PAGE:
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The Basic Tenets of Small and Micro-Cap Investing


  1. Diversification   Due to the illiquidity of some stocks, it is best to diversify. This is, without doubt, the most important tenant of the philosophy. This not only increases your chances of success, but also protects you against having to sell at an inappropriate time. One hopes, if chosen well, to be in a position to sell a winner.
  2. Small and Micro-Caps are More Reasonably Valued Than Large-Caps   Due to the lack of institutional following, and their reliance on retail following, small and micro-cap companies trade at multiples that are a fraction of their large-cap or “blue-chip” counterparts.  The average price multiples on the S&P 500 for large-cap companies is currently 17 times.  We often find companies trading as low as 4 or 5 times this year’s estimated earnings.  While “blue chips” are almost always priced to perfection, properly chosen micro-caps offer little downside, with their low multiples, and in fact, they can often trade significantly below their book value.
  3. Small and Micro-Cap Canadian Companies Offer Some of the Best Value in North America   Although many of these companies do up to 90% of their business outside of Canada, and often compete successfully on a worldwide scale, they trade at multiples that are a fraction of their American counterparts.  This works to our benefit because we are able to buy them at a discount. 
  4. Small and Micro-Cap Financial Statements are Transparent and Easy to Follow The extremely complicated nature of large-cap Company’s financial statements increase their ability to hide important financial information.  Enron, Global Crossing and numerous other examples, brought to light a very serious problem that persists to this day.  Small and micro-cap companies generally have, at most, two or three revenue streams and their ability to hide financial information is greatly reduced.  Furthermore, by having only a couple of income streams, it is much easier to determine if management and the company are on the right track.  This transparency is critical because it makes it easier to invest with confidence if one feels they have an accurate barometer of the company’s business.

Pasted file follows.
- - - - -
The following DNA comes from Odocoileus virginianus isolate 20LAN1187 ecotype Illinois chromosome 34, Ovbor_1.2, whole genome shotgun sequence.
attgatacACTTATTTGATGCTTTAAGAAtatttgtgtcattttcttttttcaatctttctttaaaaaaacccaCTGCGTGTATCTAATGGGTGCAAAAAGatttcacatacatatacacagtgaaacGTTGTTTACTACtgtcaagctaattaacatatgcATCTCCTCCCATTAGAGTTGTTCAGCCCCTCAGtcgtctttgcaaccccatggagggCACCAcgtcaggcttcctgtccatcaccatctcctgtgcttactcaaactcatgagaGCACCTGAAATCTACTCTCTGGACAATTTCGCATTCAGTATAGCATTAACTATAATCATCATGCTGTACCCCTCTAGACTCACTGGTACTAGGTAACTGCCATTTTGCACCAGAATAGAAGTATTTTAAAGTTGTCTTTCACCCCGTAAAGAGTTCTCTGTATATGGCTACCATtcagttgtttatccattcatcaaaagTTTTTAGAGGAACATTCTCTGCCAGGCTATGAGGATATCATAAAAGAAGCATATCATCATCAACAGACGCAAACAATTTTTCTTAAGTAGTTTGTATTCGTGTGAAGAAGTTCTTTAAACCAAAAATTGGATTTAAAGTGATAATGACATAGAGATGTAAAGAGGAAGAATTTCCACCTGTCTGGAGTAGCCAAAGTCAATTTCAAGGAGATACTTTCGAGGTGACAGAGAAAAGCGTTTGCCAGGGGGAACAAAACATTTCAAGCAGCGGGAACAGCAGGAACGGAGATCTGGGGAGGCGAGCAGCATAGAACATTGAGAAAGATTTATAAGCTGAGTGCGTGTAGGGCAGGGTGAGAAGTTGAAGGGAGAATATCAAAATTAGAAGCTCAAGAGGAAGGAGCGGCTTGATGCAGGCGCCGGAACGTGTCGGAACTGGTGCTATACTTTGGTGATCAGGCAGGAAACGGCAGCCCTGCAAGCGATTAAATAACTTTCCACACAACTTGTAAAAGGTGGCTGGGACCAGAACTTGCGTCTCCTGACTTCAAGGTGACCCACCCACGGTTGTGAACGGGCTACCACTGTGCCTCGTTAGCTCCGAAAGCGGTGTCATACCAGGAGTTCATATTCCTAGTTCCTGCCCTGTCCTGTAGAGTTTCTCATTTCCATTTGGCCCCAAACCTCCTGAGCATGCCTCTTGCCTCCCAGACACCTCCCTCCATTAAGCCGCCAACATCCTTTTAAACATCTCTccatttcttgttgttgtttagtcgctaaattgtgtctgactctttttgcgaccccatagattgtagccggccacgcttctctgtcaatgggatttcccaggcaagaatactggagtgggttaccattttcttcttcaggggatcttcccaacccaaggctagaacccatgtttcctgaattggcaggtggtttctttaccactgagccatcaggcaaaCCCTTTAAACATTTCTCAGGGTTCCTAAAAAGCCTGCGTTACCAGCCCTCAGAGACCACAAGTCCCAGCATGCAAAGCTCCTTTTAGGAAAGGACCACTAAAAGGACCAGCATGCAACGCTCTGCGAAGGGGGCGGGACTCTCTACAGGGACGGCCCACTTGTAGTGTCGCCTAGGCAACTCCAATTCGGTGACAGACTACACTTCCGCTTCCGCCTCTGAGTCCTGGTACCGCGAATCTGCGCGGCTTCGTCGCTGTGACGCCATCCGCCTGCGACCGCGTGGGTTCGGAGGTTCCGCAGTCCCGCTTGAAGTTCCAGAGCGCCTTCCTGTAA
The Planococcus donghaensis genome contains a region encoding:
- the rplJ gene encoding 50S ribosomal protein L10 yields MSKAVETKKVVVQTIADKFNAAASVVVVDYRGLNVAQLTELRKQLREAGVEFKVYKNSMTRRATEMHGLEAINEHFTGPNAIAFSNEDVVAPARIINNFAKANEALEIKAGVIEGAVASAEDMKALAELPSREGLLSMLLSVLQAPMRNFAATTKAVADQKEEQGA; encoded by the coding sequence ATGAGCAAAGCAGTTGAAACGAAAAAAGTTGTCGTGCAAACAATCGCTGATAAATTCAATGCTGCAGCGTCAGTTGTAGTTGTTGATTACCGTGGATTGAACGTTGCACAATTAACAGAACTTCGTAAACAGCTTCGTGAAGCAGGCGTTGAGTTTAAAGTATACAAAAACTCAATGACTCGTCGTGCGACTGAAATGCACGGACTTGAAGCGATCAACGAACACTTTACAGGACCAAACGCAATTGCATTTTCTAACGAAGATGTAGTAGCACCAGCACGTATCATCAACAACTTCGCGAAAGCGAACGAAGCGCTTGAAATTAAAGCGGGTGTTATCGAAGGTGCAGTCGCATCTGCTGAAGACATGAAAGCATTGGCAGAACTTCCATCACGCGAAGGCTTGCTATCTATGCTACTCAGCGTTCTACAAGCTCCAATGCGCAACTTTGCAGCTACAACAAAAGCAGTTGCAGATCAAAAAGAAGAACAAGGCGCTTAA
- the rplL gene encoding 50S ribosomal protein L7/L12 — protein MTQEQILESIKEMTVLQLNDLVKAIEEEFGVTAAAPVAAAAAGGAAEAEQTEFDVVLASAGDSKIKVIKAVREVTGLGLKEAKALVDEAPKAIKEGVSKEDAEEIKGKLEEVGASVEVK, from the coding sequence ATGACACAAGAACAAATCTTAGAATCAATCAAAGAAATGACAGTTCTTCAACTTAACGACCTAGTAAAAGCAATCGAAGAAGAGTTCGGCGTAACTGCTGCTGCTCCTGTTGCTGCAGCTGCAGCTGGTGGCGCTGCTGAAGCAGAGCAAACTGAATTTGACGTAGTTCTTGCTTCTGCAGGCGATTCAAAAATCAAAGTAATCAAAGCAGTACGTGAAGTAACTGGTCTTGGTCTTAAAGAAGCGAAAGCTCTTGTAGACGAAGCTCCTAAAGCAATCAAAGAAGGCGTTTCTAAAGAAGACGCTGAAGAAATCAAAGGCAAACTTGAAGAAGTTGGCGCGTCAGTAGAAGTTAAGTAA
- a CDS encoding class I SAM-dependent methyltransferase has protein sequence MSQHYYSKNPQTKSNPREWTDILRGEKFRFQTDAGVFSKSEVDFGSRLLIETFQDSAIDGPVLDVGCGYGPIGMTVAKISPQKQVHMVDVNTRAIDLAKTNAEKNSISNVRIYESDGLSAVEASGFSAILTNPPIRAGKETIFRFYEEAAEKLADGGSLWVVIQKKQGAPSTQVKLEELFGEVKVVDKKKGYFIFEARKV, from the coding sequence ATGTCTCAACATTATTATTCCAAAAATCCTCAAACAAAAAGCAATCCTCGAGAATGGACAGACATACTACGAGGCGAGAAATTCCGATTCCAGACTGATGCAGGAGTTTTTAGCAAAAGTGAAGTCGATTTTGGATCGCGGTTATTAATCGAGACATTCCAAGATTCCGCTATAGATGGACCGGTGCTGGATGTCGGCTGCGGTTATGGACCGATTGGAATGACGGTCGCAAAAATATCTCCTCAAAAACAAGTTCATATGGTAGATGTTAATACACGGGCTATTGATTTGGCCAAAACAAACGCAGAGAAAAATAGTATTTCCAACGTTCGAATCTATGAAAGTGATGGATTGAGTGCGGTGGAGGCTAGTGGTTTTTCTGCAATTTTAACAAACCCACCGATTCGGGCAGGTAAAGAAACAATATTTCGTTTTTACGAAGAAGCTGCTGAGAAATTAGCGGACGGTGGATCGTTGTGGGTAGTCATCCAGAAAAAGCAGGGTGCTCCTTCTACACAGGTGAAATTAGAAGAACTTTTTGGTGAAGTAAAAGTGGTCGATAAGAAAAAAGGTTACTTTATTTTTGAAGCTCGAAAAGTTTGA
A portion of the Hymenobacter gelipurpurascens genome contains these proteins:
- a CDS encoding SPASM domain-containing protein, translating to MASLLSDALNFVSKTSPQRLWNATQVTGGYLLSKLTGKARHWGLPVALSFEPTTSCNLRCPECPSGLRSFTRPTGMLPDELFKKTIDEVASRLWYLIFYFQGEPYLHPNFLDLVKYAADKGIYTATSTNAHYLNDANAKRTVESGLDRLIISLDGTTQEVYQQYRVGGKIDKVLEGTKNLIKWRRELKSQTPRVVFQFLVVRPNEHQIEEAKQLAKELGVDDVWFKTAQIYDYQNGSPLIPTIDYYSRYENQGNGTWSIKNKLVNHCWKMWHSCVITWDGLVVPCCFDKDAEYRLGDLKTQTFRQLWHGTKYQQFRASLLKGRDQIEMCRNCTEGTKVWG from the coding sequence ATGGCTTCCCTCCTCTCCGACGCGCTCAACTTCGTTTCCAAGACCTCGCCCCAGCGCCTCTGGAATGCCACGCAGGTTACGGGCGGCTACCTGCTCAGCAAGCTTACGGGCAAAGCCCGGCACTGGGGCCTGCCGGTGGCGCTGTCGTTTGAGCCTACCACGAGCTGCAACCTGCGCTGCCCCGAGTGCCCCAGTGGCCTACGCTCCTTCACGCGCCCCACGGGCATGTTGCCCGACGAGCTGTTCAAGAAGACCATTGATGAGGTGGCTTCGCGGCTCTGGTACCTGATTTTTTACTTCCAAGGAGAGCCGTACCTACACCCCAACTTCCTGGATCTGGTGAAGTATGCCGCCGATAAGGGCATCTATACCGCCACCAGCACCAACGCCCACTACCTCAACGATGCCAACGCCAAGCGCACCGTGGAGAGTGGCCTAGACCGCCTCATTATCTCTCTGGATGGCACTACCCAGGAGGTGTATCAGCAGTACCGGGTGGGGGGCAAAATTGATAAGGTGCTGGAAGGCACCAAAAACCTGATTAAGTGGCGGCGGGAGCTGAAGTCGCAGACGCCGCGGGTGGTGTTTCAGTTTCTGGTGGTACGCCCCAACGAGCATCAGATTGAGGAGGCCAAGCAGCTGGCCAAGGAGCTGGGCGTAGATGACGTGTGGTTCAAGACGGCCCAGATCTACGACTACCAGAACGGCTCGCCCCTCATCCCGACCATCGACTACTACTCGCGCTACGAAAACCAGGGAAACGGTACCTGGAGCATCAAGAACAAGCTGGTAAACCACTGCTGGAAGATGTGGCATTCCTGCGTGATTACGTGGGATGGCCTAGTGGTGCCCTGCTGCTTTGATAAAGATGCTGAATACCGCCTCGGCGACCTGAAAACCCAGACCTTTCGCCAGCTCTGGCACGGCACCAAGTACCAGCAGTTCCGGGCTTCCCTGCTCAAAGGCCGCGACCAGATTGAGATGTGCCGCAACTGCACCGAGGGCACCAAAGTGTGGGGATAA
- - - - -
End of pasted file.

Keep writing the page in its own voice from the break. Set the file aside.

5. Individual Equities Offer the Greatest Potential for Portfolio Performance Having been associated with growth companies, and having experienced hyper returns, I have seen the portfolio changing experiences that can come from individual equities.  If a properly diversified portfolio of say, $50,000, were to own 20,000 shares of stock at $0.30 and that stock went to $2.50, even if the other seven stocks in the portfolio were to break-even, the portfolio on a whole would be up 100%.  The client could sell this position and net $50,000 and then use the proceeds to put another seven “horses” in the race.
  6. I Invest Large Amounts in Fewer Companies to Properly Focus on the Individual Companies  By having a concentrated position in a selection of companies, it makes it worthwhile to closely monitor those companies.  This means monitoring the quarterly updates, news releases, talking to the CEO, and making site visits.  This concentration enables me to focus on their trading patterns as well, which helps me to determine when to enter or exit a position and to identify any technical breakouts.  Ultimately, this knowledge benefits my client’s returns.  
  7. I Rely on Regular Dialogue with CEO’s to Attain Greater Insight into the North American Economy The CEO’s, many of whom are current clients, represent companies that have a combined $500 million worth of market capitalization.  These are head decision makers who must stay on top of their business environment and the trends in the economy.  It is their job to not only monitor the business landscape but also to look ahead.  I find it invaluable to have these CEO’s as clients because they are able to pass on what they see and why.  I want to make it clear; they are not passing insider information but, rather, are giving me their insight into their business environment.  This definitely is an advantage in helping to make better investment decisions.  
  8. Hang on to Your Winners …as long as possible. And, perhaps add to your position, if they are still undervalued.  Because we are buying small and micro-cap companies whose share prices can be as low as $0.25 to $0.50 per share, these companies can get on a roll.  Don’t be quick to sell or take a profit on your winners.  These companies are considered growth companies and if management has been able to position the company and it’s products/services correctly, quite often the growth curve is steep and dramatic.  Experience has taught me that often your early winners will remain winners.  If management has performed well in the past, they will likely do so in the future.  Too often, I see investors average down, which makes no sense to me. Why reward an underperforming stock by throwing more money at it?
  9. I Invest Alongside My Clients   I buy the companies I recommend. Naturally, I follow them closely.  When a stock moves up or down and a client asks, “what should I do?” I honestly tell them what I recommend and why I feel that way.  I make them aware of all pertinent news and information in order to help them make a proper and informed decision. 

Where will your investments take you?